by Jacob Solomon
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| He (G-d) said, “Please take your son, your only one, whom you love – Isaac.
Go to the land of Moriah, and bring him up as an offering on one of the
mountains which I will specify for you” (22:2).
This passage introduces the famous story of the Akeida – the Binding of Isaac. Whereas other faiths preach the doctrine of Original Sin, the Torah contains the fundamental principle of z’chut avot – the merits of the Fathers: the concept of the ‘Original Blessing’. In consequence of Abraham’s conduct of the Akeida, the narrative concludes: I shall surely bless you and greatly increase your offspring like the stars of the heavens and the sand on the sea shore; your offspring shall inherit the gates of its enemy. And all the nations of the earth shall bless yourselves by your descendents, because you obeyed My voice (22:16-17).
Why did G-d choose this way – of all ways – to test Abraham? Also, why did Abraham not question G-d? Abraham did question G-d’s judgment on Sodom: Will you punish the righteous with the wicked? …It would be sacrilege to you! Shall the Judge of the earth not do justice? (18:24-5). The kal va-homer (a fortiori) which follows is obvious!
In answering these questions, there are several fundamental principles, which, when put together, form an approach towards a deeper understanding of the issues involved behind the narrative.
Firstly, the experience of the Akeida was not Abraham’s first trial – according to both Rashi and the Rambam, it was his tenth. He came to Akeida with the background of the previous nine trials. He did not merely hear voices and act on them: as the narrative relates, he conversed with G-d on many occasions, and he knew the sound of His Voice.
Secondly, the trial was given to Abraham because of who he was – Abraham! Abraham’s special strength was chesed – kindness (Micah 7:20), and concern for the welfare of others, even when they followed selfish, immoral, and corrupt lifestyles. The Akeida contained all the elements of the most extreme cruelty and the absolute negation of Abraham’s life’s work: murder in cold blood, and following the current idol worship practices of sacrificing one’s nearest and dearest (Deut. 12:31). However he believed that he was first and foremost a servant of G-d, and by the time he reached this stage of his life (unlike before the destruction of Sodom) he understood that his own knowledge of G-d was severely limited.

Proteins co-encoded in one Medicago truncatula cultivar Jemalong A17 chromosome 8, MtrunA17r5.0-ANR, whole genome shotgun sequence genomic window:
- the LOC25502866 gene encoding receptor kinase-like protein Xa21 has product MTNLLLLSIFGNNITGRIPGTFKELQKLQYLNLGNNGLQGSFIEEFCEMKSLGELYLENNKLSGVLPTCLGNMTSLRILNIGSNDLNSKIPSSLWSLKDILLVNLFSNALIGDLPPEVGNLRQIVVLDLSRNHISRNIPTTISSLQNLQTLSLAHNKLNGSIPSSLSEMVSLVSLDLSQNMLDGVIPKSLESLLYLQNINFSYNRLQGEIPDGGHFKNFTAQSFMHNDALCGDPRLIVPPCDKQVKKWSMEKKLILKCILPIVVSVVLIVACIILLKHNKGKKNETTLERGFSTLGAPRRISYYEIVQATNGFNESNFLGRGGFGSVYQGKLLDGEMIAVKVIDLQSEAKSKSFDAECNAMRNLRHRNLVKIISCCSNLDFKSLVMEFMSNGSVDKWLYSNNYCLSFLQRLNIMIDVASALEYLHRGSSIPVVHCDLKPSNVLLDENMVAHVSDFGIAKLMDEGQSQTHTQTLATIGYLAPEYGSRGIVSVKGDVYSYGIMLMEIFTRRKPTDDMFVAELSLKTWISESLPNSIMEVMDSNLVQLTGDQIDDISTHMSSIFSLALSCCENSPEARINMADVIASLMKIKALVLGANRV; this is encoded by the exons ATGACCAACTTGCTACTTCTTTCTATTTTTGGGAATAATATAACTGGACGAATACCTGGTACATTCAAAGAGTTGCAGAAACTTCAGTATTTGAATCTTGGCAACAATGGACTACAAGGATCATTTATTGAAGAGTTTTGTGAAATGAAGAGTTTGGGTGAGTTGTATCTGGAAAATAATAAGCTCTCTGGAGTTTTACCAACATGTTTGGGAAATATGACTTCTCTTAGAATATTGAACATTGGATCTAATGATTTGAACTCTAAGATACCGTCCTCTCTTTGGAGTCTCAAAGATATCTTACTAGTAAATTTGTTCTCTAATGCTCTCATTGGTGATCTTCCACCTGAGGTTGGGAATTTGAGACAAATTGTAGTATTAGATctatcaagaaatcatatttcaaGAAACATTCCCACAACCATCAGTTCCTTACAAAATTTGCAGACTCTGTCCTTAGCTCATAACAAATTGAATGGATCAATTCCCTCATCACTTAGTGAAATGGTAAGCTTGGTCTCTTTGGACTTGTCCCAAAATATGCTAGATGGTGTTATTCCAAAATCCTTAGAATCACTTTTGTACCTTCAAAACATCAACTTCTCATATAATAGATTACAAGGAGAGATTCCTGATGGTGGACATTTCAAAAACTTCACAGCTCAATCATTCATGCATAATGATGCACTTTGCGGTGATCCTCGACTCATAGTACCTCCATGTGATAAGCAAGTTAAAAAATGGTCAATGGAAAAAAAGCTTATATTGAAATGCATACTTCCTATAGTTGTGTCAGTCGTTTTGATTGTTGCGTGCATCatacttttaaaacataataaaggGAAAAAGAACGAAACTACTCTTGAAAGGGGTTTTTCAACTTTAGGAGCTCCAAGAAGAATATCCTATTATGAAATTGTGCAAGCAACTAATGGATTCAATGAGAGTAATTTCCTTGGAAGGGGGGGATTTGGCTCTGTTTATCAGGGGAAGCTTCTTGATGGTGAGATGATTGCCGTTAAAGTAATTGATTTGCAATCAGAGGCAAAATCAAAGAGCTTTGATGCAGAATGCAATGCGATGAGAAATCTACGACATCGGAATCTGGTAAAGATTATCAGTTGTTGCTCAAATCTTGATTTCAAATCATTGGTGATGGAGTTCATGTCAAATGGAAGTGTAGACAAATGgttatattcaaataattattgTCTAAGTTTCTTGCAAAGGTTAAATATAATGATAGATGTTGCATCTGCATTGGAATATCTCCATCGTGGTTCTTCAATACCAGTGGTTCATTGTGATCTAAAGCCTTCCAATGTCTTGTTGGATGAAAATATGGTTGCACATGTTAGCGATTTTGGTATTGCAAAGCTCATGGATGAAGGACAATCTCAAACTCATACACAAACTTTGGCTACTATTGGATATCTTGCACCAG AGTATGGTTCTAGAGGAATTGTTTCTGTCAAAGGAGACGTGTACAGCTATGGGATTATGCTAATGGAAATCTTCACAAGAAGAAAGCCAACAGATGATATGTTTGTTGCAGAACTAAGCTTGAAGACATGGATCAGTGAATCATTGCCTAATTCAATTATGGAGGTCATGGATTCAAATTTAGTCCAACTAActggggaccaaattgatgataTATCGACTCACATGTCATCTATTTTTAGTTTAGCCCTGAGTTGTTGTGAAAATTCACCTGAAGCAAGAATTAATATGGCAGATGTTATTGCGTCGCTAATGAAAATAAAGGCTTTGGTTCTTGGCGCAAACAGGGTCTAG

In this context, we may contrast Abraham to Job. Job lived an exemplary life, yet in the face of what would appear to the human mind to be gross injustice, he complained to the Almighty about his suffering. G-d did not condemn Job for protesting, but He answered him:
Who is this who darkens My counsel without knowledge?...
Where were you when I founded the earth?...
Have you walked to the springs of the sea, or walked in the recesses of the deep?
Have you seen the gates of the shadow of death?...
Do you know the laws of the heavens? Can you set up (G-d’s) dominion over the earth? (Job 38)
In other words G-d told Job that his way of looking at his own suffering was a product of his being mortal. Job, said G-d, had no grasp of the Eternal G-d that designed and conducted the universe, and of where he himself fitted in with the Divine Plan.
This was something G-d had to explain to Job. But by the time Abraham had reached advanced age and experience, he was spiritually beyond Job. He understood, as Isaiah puts it, that as the heavens are above the earth, so My ways are above your ways, and my thoughts are above your thoughts (Isaiah 55:9). Abraham accepted the infinite nature of the Almighty, and he understood that as a mere mortal he would never grasp where he fitted in within His overall plan. But Abraham did know something else – that the command came from G-d and no other source, and that he had the Hand of G-d on him at all times. Thus he was submitting ‘his program’ to his ‘Creator’s program’.
This point helps us to understand the various commentators who translate nisa et avraham – ‘G-d spiritually raised Abraham’, rather than ‘tested Abraham’. According to the Ramban, G-d knows that His righteous will carry out his commandments, and He tests them to exercise the spiritual power that was until then only latent. The S’forno emphasizes that carrying out a deed from potential to actual practice is in itself a stage in man’s elevation. According to the explanation above, the Akeida was putting into action something that Abraham had only by then developed in his faith. That was that his own intelligence and understanding were limited, and that that Man had to cooperate with G-d’s Eternal Plan with the knowledge that even where I walk in death’s dark valley, I will not fear evil because You are with me… (Psalms, 23:4).
This article is provided as part of Shema Yisrael Torah Network
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